95. Over the Rainbow by Judy Garland, 1939

Often known as ‘Somewhere Over the Rainbow,’ the classic Academy Award winner from The Wizard of Oz is the only song from before the rock & roll era to crack the top 100. It became a symbol for American troops in World War II, and the American Film Institute listed it as the greatest movie song of all time in 2004. Judy Garland said of the song, “it’s so symbolic of everybody’s dreams and wishes that I’m sure that’s why some people get tears in their eyes when they hear it. I’ve sung it thousands of times and it’s still the song that’s closest to my heart.” Israel Kamakawiwo’ole revived interest in the song with his 1993 cover, but Garland’s remains the definitive version.

94. Lose Yourself by Eminem, 2002

The first rap song ever to win the Academy Award for Best Original Song, ‘Lose Yourself’ is the top-ranked rap song since the genre’s formative years in the early 1980s. Eminem’s semi-autobiographical tale of his desperate struggle to achieve his dreams set numerous Billboard records and greatly expanded hip-hop’s audience. Complex stated that, even years after the song’s release, “the second the instantly recognizable riffs start growling, the same emotional impact from the first time you heard the song kicks in. Eminem came up playing the underdog role and people love underdogs.”

93. Brown Eyed Girl by Van Morrison, 1967

“A perfect song,” said rock critic Geoffrey Cannon. “The music’s pace is delicate, its spaces timed to haunt the ear.” After many takes, Van Morrison and producer Bert Berns “achieved a satisfying balance between [Berns’] own pop instincts and Van’s allegiance to rhythm and blues,” said biographer Steve Turner. Berns gave ‘Brown Eyed Girl’ tremendous pop appeal – a little too poppy for Morrison’s taste – while Morrison’s songwriting skills anchored the track, and the balance resulted in his signature song.

92. Let’s Stay Together by Al Green, 1971

AllMusic senior editor Stephen Thomas Erlewine describes the distinctive sound of ‘Let’s Stay Together’ as “a sinewy, sexy groove highlighted by horn punctuations and string beds that cushioned Green’s remarkable falsetto.” The synthesis of funk and soul, prominently featuring rhythmic drums and soft, silky vocals, became the standard for southern soul music. Critics have also praised the song’s multilayered lyrics, which succeed in highlighting many of love’s complexities.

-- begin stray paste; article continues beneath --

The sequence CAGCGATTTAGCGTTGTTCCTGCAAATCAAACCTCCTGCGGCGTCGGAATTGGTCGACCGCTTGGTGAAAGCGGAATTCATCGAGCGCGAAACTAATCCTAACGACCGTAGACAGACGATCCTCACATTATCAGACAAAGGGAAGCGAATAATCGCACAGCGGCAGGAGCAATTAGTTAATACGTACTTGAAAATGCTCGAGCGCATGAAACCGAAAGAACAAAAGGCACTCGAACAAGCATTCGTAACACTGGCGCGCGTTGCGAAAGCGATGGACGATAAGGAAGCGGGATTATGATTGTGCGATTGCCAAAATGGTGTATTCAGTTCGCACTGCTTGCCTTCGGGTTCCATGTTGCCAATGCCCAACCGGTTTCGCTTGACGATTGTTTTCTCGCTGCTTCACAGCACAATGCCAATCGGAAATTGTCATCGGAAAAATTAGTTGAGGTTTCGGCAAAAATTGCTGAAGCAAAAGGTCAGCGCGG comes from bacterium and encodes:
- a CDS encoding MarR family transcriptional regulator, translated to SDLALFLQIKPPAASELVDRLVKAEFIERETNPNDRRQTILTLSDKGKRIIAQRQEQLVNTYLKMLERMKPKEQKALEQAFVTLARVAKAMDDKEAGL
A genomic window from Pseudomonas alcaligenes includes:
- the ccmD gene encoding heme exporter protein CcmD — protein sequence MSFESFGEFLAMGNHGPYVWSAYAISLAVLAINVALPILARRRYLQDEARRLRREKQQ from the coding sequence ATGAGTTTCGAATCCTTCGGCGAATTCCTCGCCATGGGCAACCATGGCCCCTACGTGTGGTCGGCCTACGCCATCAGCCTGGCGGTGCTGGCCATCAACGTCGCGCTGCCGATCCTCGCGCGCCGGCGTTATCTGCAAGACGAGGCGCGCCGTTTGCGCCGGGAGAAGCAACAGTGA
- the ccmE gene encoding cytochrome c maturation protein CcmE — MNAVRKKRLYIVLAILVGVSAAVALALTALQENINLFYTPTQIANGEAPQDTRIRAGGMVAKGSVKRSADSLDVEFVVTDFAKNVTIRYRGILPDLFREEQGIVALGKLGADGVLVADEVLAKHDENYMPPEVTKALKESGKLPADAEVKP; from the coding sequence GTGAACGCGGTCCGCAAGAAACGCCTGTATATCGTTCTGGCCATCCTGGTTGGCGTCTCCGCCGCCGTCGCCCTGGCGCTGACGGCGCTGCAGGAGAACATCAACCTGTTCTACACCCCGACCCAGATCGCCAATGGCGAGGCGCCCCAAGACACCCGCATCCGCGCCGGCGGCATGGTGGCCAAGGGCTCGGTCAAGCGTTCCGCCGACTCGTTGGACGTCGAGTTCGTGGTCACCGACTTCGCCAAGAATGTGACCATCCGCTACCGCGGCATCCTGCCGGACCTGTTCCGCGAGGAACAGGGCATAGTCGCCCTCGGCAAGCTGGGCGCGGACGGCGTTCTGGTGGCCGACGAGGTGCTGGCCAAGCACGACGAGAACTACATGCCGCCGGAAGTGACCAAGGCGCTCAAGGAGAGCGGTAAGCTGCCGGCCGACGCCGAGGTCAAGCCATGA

91. Creep by Radiohead, 1992

‘Creep’ was Radiohead’s first single, and its unexpected global success thrust them into the international spotlight. The most accessible song in their diverse catalog, its gorgeous melodies, poignant lyrics and cathartic bridge have made it a fan favorite. Leading into each chorus, Jonny Greenwood plays a distinctive, jarring series of dead notes on the guitar. Rhythm guitarist Ed O’Brien said, “that’s the sound of Jonny trying to [mess] the song up…he tried spoiling it. And it made the song.”

90. Nothing Compares 2 U by Sinead O’Connor, 1990

Originally penned by Prince in an ill-fated side project, ‘Nothing Compares 2 U’ became a worldwide hit after Sinead O’Connor’s version was released along with an iconic, emotionally charged video, which received heavy airplay on MTV. O’Connor’s vocal performance is even more powerful. As Sophie Gilbert of The Atlantic says, O’Connor’s interpretation “enshrined the song as one of the great emotional pop performances of the 20th century…the work is ultimately timeless – a confession of pain that defies its saccharine lyrics to offer instead one of pop’s most honest performances.”

89. Rolling in the Deep by Adele, 2010

Adele took the world by storm with her record-setting album ‘21,’ which was bolstered by numerous chart-topping singles. But the monumental crossover appeal of ‘Rolling in the Deep’ was the most responsible for the album’s success. The Sun called the song “an epic, foot-stomper of a pop anthem with thumping piano and a vocal you would expect from a veteran of 20 years on the road.” Hordes of other critics praised Adele’s vocal performance. One review from Bill Lamb said, “Here is a voice that can raise chills up the spine, and, when she is in a mood like this, the sense of foreboding will rivet your attention.” Jason Lipshutz of Billboard noted another contributing factor to Adele’s performance, saying that the song’s “multilayered instrumentation gives the English singer’s wail a previously unheard depth.”

88. Thunder Road by Bruce Springsteen, 1975

In many ways, ‘Thunder Road’ is the essence of Springsteen: the promise that somehow, some way, there is a better life out there awaiting you if you have the guts to reach out and grab it. A staple at his live shows, ‘Thunder Road’ has enthralled audiences around the world for over 40 years. Listen to its quiet beginning, heartfelt lyrics, and the buildup to an emotional explosion culminating with Clarence Clemons’ outstanding saxophone coda, and you can understand why. Said critic and author Steve Sullivan, “This is Springsteen in his full glory as Dylanesque song poet, crafting a romantic blue-collar narrative with a keen eye for detail and a genius for evoking a rich world of atmosphere. Simultaneously it has (like many of his finest early songs) a down-to-earth feeling yet also an epic scope, with characters that are somehow both simple and iconic.”

87. Proud Mary by Creedence Clearwater Revival, 1969